I did some research about best practices, and checked with Apple, Google, and my favorite designers. Implementing the design was actually much easier than expected and I was happy to jump into Xcode to assist Neil.

After it launched, some of our users preferred it over the original theme.

"What can I say? This app got me back into mindfulness. I used to just use Day One here and there, but having a daily prompt (based in science) really compels me to make this part of my health..."

— iOS app review


The next thing we wanted to tackle was looping back to the design. When we launched, we grabbed illustrations off for free. We didn't realize how much these would become apart of our daily product. Every prompt, every day, had an illustration.

The problem was, they were becoming more widespread, used on several websites all over the place. We even heard from users about them. They were great as a first attempt at contributing to our playful brand. However, they weren't unique to Cactus, and every other part of Cactus was unique. We were hungry for that feeling of authenticity in our illustrations too.

So we spoke with a few illustrators whose work we had been admiring. And we would have loved to bring any one of them on, but it just wasn't in the budget. So I took a stab at it. What resulted was the start of a large family of blobs.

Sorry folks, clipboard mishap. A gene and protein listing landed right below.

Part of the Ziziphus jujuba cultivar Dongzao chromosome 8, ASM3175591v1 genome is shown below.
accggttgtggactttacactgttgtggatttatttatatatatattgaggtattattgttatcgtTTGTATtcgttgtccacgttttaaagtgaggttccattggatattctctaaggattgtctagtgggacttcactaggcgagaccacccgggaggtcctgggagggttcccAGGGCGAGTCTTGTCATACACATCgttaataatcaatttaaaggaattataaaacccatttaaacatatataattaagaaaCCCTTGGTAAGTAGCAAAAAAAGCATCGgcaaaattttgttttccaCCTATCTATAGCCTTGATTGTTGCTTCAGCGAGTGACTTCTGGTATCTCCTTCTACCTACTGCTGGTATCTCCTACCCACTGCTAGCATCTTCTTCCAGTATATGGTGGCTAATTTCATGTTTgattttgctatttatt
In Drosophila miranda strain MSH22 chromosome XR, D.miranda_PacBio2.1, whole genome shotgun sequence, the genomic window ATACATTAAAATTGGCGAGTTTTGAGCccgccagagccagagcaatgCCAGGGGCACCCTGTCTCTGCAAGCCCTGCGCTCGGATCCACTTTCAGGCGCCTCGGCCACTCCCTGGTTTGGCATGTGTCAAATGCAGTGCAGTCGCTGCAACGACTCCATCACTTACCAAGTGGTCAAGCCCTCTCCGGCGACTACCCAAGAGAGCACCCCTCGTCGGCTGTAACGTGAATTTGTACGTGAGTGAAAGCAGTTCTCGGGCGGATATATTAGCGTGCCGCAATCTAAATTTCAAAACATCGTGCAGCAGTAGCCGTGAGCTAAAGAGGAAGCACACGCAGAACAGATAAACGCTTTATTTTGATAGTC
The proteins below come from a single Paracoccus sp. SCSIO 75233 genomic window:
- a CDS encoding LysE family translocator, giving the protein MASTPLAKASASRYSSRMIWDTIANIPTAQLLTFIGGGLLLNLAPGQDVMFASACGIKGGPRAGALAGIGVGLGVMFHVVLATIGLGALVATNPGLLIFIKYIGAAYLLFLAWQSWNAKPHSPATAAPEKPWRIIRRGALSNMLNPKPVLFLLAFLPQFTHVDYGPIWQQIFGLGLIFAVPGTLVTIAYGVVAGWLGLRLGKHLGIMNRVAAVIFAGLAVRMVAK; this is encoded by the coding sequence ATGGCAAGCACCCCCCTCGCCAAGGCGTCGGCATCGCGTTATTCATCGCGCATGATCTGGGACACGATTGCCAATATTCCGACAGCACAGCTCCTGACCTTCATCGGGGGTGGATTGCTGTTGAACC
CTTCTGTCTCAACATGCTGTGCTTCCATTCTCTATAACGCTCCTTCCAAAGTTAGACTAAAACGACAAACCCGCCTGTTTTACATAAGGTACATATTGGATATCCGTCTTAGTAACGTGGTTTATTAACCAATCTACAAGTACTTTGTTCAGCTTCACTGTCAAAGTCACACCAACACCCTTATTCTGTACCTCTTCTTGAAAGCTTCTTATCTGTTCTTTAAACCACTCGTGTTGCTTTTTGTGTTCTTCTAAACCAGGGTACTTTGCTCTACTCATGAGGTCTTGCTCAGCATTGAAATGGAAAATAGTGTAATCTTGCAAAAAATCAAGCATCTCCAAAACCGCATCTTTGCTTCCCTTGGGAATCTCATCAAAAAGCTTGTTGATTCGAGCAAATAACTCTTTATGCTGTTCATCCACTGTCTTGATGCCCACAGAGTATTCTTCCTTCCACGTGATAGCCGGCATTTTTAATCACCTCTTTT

Bunch o blobs

Where we are today

We are continuing to work on Cactus by giving more to the user. We released a premium subscription to help with these efforts. Recent features include insights, which reveal words that come up often for users in their written reflections. And we're currently working on a core values assessment so that we can tailor the prompts to what's important to the user.

Go to the app store Go to the app store

"In my years working with Katie, she has been incredibly adaptable to the changes that the organization has thrown our way, always finding a way to add value to the team, even when most everyone is shrugging their shoulders. She is simply beyond reliable."

Ryan Brown